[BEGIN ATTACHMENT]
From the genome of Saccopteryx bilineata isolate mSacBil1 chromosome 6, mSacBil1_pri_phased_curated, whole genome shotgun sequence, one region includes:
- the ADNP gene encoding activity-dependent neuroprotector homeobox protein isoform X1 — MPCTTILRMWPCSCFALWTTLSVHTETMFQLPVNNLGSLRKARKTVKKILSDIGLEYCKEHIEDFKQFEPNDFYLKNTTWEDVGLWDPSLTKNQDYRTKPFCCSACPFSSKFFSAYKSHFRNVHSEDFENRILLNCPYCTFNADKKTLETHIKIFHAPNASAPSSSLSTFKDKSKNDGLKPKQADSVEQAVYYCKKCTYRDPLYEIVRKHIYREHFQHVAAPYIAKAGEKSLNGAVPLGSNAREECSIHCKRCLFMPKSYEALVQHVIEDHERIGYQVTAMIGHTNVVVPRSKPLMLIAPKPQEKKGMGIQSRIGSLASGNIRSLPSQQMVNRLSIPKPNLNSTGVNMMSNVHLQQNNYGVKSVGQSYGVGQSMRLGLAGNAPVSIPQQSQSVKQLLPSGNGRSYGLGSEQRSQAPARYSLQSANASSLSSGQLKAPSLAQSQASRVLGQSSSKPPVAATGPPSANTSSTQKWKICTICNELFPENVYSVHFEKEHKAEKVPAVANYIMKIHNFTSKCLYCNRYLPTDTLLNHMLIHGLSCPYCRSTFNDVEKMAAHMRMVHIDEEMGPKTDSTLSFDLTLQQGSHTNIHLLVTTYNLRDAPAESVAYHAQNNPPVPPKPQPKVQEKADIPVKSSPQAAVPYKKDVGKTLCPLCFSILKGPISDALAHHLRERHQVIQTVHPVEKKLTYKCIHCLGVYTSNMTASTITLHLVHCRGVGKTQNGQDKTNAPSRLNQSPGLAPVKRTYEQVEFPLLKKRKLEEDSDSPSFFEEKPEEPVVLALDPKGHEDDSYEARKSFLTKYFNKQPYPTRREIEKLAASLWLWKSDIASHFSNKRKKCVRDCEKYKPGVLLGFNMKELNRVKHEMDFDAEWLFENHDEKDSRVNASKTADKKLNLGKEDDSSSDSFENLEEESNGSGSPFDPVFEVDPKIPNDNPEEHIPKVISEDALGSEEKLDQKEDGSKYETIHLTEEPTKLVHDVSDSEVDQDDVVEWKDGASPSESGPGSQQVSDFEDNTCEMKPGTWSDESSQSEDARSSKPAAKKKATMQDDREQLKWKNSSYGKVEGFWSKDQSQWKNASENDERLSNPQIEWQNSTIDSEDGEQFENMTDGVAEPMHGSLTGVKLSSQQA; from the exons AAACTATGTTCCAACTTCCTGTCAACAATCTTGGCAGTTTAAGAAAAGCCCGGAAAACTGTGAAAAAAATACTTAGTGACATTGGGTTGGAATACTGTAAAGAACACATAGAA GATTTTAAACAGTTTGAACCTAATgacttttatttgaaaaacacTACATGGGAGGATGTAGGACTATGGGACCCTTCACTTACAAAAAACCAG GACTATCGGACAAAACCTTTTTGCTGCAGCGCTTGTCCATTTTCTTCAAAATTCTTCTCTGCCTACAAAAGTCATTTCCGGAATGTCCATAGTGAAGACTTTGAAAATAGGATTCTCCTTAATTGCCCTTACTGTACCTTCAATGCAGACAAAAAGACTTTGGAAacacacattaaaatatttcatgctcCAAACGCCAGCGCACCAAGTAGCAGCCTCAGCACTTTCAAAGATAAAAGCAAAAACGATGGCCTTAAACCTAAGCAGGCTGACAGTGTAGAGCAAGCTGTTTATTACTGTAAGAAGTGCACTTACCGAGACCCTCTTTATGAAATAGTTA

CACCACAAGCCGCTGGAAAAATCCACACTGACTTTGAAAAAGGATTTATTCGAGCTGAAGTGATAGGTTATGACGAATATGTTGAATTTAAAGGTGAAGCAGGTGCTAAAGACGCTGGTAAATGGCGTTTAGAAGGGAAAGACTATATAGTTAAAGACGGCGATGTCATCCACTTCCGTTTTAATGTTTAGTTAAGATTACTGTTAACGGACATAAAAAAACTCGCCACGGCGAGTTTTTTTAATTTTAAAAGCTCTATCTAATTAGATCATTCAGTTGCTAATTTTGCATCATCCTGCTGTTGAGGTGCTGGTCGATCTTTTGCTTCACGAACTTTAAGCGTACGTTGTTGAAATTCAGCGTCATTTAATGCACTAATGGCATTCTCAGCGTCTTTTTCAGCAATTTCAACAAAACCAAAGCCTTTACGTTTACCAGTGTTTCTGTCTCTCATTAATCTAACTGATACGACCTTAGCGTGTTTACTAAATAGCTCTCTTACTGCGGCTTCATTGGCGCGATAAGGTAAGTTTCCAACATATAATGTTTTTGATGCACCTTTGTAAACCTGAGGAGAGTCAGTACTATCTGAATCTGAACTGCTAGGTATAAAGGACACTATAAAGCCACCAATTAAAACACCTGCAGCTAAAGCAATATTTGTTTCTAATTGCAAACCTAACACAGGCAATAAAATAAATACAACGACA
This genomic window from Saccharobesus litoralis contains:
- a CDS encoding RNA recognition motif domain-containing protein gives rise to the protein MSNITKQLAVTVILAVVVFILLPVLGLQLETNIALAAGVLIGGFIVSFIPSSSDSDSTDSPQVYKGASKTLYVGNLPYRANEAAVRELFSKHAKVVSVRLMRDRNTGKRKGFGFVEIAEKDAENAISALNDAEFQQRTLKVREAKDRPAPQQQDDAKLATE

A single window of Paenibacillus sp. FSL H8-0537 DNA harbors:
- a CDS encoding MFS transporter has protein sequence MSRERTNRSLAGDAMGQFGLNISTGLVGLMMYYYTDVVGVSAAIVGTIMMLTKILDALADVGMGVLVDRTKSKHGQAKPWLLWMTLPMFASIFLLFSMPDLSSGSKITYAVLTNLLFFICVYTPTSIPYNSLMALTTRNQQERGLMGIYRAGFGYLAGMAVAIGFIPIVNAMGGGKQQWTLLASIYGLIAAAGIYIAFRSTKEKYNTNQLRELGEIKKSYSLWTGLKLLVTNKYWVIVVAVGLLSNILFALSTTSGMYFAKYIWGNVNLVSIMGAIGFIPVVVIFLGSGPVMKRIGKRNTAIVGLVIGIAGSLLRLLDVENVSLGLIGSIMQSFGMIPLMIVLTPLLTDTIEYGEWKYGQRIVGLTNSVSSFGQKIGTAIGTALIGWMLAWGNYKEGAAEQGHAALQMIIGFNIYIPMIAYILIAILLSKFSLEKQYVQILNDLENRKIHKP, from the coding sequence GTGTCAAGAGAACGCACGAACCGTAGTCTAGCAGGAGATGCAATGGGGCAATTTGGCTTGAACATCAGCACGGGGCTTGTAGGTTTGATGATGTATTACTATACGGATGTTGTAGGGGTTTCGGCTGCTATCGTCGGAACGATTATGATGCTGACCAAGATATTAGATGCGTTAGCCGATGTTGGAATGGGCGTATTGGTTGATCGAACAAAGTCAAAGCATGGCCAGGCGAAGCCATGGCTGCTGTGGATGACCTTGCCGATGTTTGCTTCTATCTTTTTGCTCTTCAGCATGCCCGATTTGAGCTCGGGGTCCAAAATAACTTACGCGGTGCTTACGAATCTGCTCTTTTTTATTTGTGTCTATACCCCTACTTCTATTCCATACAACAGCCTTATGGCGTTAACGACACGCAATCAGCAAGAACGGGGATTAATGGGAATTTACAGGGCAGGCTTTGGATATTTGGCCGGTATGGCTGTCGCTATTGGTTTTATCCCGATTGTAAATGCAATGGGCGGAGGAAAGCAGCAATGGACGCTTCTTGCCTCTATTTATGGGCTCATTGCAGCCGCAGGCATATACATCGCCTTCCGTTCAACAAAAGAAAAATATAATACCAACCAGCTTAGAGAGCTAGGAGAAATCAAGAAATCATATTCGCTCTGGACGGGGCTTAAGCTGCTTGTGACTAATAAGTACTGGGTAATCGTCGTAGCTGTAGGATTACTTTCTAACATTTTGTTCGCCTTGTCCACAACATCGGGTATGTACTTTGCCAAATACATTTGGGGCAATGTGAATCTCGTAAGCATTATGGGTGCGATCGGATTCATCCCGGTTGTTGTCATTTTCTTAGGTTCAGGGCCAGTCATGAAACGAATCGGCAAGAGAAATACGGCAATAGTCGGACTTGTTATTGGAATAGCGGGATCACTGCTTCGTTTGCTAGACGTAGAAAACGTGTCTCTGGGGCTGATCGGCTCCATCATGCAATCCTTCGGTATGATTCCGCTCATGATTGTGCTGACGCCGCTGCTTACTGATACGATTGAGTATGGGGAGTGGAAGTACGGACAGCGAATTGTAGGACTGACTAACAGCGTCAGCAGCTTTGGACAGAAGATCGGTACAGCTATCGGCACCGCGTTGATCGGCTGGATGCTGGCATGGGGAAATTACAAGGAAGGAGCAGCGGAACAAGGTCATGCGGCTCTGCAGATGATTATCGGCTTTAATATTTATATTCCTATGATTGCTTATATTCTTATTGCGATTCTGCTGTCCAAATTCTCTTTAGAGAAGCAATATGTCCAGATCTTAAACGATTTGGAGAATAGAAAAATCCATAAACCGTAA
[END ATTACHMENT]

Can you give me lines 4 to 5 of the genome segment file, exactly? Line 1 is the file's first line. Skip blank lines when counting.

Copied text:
This genomic window from Saccharobesus litoralis contains:
- a CDS encoding RNA recognition motif domain-containing protein gives rise to the protein MSNITKQLAVTVILAVVVFILLPVLGLQLETNIALAAGVLIGGFIVSFIPSSSDSDSTDSPQVYKGASKTLYVGNLPYRANEAAVRELFSKHAKVVSVRLMRDRNTGKRKGFGFVEIAEKDAENAISALNDAEFQQRTLKVREAKDRPAPQQQDDAKLATE